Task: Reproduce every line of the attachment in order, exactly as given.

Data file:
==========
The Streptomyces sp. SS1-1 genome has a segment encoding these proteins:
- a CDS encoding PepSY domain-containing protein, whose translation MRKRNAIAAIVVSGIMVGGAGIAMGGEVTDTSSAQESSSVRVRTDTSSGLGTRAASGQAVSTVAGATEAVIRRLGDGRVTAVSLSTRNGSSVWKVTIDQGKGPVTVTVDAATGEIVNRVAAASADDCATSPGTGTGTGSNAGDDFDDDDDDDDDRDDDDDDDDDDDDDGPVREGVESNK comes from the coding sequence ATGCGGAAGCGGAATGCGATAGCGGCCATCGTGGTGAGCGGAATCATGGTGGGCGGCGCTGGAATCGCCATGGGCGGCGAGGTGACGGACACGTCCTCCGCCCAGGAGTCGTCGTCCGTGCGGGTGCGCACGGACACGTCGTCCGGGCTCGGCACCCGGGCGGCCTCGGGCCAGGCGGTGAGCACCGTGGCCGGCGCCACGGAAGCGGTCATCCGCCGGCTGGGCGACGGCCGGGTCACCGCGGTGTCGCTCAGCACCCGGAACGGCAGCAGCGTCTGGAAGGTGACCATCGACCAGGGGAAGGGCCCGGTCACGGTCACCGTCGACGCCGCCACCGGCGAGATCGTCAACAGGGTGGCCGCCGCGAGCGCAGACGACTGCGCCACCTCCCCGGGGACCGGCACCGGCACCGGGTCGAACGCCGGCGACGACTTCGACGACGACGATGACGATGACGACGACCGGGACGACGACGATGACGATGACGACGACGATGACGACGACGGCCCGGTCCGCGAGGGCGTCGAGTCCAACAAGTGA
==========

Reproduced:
The Streptomyces sp. SS1-1 genome has a segment encoding these proteins:
- a CDS encoding PepSY domain-containing protein, whose translation MRKRNAIAAIVVSGIMVGGAGIAMGGEVTDTSSAQESSSVRVRTDTSSGLGTRAASGQAVSTVAGATEAVIRRLGDGRVTAVSLSTRNGSSVWKVTIDQGKGPVTVTVDAATGEIVNRVAAASADDCATSPGTGTGTGSNAGDDFDDDDDDDDDRDDDDDDDDDDDDDGPVREGVESNK comes from the coding sequence ATGCGGAAGCGGAATGCGATAGCGGCCATCGTGGTGAGCGGAATCATGGTGGGCGGCGCTGGAATCGCCATGGGCGGCGAGGTGACGGACACGTCCTCCGCCCAGGAGTCGTCGTCCGTGCGGGTGCGCACGGACACGTCGTCCGGGCTCGGCACCCGGGCGGCCTCGGGCCAGGCGGTGAGCACCGTGGCCGGCGCCACGGAAGCGGTCATCCGCCGGCTGGGCGACGGCCGGGTCACCGCGGTGTCGCTCAGCACCCGGAACGGCAGCAGCGTCTGGAAGGTGACCATCGACCAGGGGAAGGGCCCGGTCACGGTCACCGTCGACGCCGCCACCGGCGAGATCGTCAACAGGGTGGCCGCCGCGAGCGCAGACGACTGCGCCACCTCCCCGGGGACCGGCACCGGCACCGGGTCGAACGCCGGCGACGACTTCGACGACGACGATGACGATGACGACGACCGGGACGACGACGATGACGATGACGACGACGATGACGACGACGGCCCGGTCCGCGAGGGCGTCGAGTCCAACAAGTGA